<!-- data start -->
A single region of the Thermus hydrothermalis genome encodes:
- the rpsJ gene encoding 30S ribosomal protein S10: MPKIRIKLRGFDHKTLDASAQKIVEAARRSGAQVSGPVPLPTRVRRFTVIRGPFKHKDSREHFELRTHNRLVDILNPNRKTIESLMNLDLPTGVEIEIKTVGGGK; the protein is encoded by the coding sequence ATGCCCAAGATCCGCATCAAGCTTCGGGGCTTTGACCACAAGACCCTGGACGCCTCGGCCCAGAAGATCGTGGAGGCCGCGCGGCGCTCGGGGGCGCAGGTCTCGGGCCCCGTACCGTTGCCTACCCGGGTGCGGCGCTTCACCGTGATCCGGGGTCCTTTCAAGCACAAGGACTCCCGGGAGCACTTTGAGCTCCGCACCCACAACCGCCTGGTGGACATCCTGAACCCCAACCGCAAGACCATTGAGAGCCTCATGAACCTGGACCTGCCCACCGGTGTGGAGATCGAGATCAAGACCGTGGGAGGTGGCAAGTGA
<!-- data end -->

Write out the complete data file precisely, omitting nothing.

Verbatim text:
A single region of the Thermus hydrothermalis genome encodes:
- the rpsJ gene encoding 30S ribosomal protein S10: MPKIRIKLRGFDHKTLDASAQKIVEAARRSGAQVSGPVPLPTRVRRFTVIRGPFKHKDSREHFELRTHNRLVDILNPNRKTIESLMNLDLPTGVEIEIKTVGGGK; the protein is encoded by the coding sequence ATGCCCAAGATCCGCATCAAGCTTCGGGGCTTTGACCACAAGACCCTGGACGCCTCGGCCCAGAAGATCGTGGAGGCCGCGCGGCGCTCGGGGGCGCAGGTCTCGGGCCCCGTACCGTTGCCTACCCGGGTGCGGCGCTTCACCGTGATCCGGGGTCCTTTCAAGCACAAGGACTCCCGGGAGCACTTTGAGCTCCGCACCCACAACCGCCTGGTGGACATCCTGAACCCCAACCGCAAGACCATTGAGAGCCTCATGAACCTGGACCTGCCCACCGGTGTGGAGATCGAGATCAAGACCGTGGGAGGTGGCAAGTGA